Since April 2015, Qantas has had a dress code for accessing their lounges, and in the past few years the airline has been in the news several times for this. Well, the airline is once again in the news for their lounge dress code, and in this case I think Qantas is wrong, or at a minimum unfairly inconsistent.
What is the dress code for Qantas Lounges?
There’s a dress code for Qantas Clubs and Qantas Business Lounges in Adelaide, Brisbane, Canberra, Melbourne, Perth, and Sydney. As these policies are described, they’re “intended to create an environment everyone can enjoy.”
With this policy, Qantas doesn’t allow:
- Thongs and bare feet
- Head-to-toe gym wear
- Beachwear (including boardshorts)
- Sleepwear (including ugg boots and slippers)
- Clothing featuring offensive images or slogans
- Revealing, unclean or torn clothing
Personally I don’t think a dress code is necessary for lounges, but then again, I also think it’s perfectly fine for Qantas to publish a dress code if they so choose. They’re not exactly asking a whole lot with these requirements.
Qantas’ latest dress code controversy
An American fitness model and former WWE star took to Twitter to complain about being denied access to the Qantas Business Lounge in Melbourne. As she described it:
In 2020 @qantas airlines Melbourne won’t allow a woman holding a business class ticket to enter their business lounge in active wear. My business IS fitness and an active lifestyle. Qantas prefers their women in a dress. #genderdiscrimination #qantas
In 2020 @qantas airlines Melbourne won’t allow a woman holding a business class ticket to enter their business class lounge in active wear. My business IS fitness and an active lifestyle. Qantas prefers their women in a dress. #genderdiscrimination #qantas pic.twitter.com/j7XbvKvBrY
— Eva Marie (@natalieevamarie) January 16, 2020
She then continued, as follows:
Clarification: This is NOT a dresscode Issue, I support a businesses right to enforce equitable dresscode standards. However, My husband was allowed in no problem wearing this. While I was kicked out wearing this. My issue is that standards should be equitably enforced @Qantas
Clarification: This is NOT a dresscode issue, I support a businesses right to enforce equitable dresscode standards. However, My husband was allowed in no problem wearing this. While I was kicked out wearing this. My issue is that standards should be equitably enforced @Qantas pic.twitter.com/HSbLVc4W62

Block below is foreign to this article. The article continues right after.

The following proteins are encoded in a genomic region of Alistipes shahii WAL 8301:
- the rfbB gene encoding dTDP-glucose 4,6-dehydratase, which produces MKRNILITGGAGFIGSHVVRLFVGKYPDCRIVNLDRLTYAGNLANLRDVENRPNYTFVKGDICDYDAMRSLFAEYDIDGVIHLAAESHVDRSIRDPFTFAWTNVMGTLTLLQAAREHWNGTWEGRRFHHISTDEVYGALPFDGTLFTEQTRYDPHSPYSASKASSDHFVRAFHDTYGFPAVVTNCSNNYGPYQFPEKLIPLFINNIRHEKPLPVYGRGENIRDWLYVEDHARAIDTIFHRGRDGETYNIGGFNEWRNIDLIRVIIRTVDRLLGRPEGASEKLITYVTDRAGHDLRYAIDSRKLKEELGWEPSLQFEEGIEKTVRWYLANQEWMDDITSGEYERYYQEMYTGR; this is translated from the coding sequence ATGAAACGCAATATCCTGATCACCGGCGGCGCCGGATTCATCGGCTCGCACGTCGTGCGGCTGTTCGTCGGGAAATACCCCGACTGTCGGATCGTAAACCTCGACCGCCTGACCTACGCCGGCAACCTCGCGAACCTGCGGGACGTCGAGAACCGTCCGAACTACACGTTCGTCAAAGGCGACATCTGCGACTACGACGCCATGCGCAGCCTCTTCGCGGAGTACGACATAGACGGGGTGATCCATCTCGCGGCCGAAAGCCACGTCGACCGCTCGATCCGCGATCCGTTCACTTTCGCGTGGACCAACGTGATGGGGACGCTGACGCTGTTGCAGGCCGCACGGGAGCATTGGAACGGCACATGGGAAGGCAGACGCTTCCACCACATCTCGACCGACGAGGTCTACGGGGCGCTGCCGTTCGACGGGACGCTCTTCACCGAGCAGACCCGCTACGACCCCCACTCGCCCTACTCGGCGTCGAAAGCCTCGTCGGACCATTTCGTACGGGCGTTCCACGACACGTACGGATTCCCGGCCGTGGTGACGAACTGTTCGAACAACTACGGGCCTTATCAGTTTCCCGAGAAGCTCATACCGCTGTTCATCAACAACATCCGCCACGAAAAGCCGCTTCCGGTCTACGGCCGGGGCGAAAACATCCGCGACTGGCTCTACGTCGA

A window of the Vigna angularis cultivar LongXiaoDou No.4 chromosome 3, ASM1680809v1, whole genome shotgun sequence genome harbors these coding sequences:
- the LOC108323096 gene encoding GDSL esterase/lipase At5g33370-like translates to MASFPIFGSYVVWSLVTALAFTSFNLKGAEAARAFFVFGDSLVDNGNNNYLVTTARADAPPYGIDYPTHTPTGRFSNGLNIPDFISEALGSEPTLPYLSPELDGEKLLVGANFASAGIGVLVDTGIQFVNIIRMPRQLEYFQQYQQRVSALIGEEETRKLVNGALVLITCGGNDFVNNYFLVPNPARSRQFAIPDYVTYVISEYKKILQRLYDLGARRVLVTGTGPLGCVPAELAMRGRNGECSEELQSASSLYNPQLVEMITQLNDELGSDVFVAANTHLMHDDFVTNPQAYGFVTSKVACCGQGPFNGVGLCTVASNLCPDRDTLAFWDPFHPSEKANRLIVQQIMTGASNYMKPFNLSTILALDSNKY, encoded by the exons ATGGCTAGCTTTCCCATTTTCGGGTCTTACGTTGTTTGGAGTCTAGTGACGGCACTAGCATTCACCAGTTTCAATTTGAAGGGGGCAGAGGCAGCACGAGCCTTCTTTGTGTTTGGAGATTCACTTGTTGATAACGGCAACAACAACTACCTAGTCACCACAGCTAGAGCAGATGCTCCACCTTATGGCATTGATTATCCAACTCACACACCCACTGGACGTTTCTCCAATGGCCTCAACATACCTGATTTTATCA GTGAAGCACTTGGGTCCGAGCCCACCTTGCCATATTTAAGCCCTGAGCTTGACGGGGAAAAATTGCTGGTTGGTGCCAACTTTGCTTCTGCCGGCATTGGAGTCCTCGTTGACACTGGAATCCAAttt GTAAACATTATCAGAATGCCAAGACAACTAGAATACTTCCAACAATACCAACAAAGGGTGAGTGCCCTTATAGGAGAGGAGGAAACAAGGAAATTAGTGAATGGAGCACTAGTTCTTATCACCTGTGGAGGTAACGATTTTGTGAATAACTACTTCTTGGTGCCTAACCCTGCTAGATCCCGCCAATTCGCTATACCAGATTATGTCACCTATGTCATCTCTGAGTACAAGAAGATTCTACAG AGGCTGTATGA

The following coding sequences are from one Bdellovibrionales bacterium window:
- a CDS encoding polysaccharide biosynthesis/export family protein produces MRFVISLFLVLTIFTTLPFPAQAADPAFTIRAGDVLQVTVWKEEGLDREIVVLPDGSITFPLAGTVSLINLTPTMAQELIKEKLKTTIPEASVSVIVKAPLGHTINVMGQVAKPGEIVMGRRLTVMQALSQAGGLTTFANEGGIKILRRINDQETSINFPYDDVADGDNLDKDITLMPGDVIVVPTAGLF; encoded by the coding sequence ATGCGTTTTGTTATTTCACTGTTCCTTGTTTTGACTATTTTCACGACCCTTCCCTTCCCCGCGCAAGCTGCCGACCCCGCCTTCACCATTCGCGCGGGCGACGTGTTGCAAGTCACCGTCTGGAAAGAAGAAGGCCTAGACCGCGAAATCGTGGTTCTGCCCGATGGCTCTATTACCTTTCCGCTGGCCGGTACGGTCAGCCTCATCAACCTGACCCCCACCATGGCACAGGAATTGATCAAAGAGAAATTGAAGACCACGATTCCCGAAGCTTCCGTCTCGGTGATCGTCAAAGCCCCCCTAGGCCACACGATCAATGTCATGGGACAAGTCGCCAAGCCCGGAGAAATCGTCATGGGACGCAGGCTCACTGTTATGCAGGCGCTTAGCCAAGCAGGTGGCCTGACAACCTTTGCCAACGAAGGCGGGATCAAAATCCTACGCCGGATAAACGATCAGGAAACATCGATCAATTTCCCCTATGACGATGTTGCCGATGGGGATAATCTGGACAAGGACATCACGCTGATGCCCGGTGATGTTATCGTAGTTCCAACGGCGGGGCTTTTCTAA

— Eva Marie (@natalieevamarie) January 16, 2020
Why I think Qantas is in the wrong
Based on Eva Marie’s first Tweet, I thought she was off base and in the wrong. Qantas has a published dress code, and she was in violation of it, so that’s too bad for her.
But her second Tweet changed my mind. I don’t think it was wrong for her to be denied, but I do think there’s a double-standard when it comes to dress code, and I think she’s spot on for that.
It seems ridiculous that her husband would be allowed in the lounge, but she wouldn’t:
As far as I’m concerned, they’re both wearing head-to-toe gym wear. The logic seems to be that what her husband was wearing is also what someone might wear on a hot day in Australia while not at the gym, while that’s apparently not the case with her outfit.
And that’s also where I think it’s fair to argue that there’s some level of gender discrimination here. They’re both wearing normal gym outfits, it’s just that men typically wear shorts and a t-shirt to the gym, while many women wear an outfit similar to Eva Marie’s.
There’s also a certain level of irony in “hi-vis uniforms” being allowed in the lounge, but the above not being allowed. I totally get the logic, since some people might be coming from work wearing hi-vis uniforms. However:
- That doesn’t exactly create “an environment everyone can enjoy” any more than gym wear, in my opinion
- When it comes down to it, wasn’t Eva Marie actually wearing a hi-vis work “uniform” as well? 😉
To me a lounge dress code just seems unnecessary and like it’s asking for problems. It’s one thing if business casual were required, or something, but it seems silly to have a dress code that still allows people to wear a t-shirt and shorts, while denying others for the type of outfit they’re wearing.
Sure, require people to have some sort of footwear and not to wear anything offensive. But beyond that, this just seems silly.
Qantas has been in the news many times for their lounge dress code, and in this case I think the complaint is valid. While I don’t think it was unreasonable to deny Eva Marie access to the lounge, it does seem unreasonable that her husband was let in with his outfit, as to me these are both very normal gym outfits.
However, for men there seems to be the excuse of “this is also something you can wear on a hot day,” while women apparently can’t use that excuse.
Do you think Qantas is being unfair with their lounge dress code enforcement?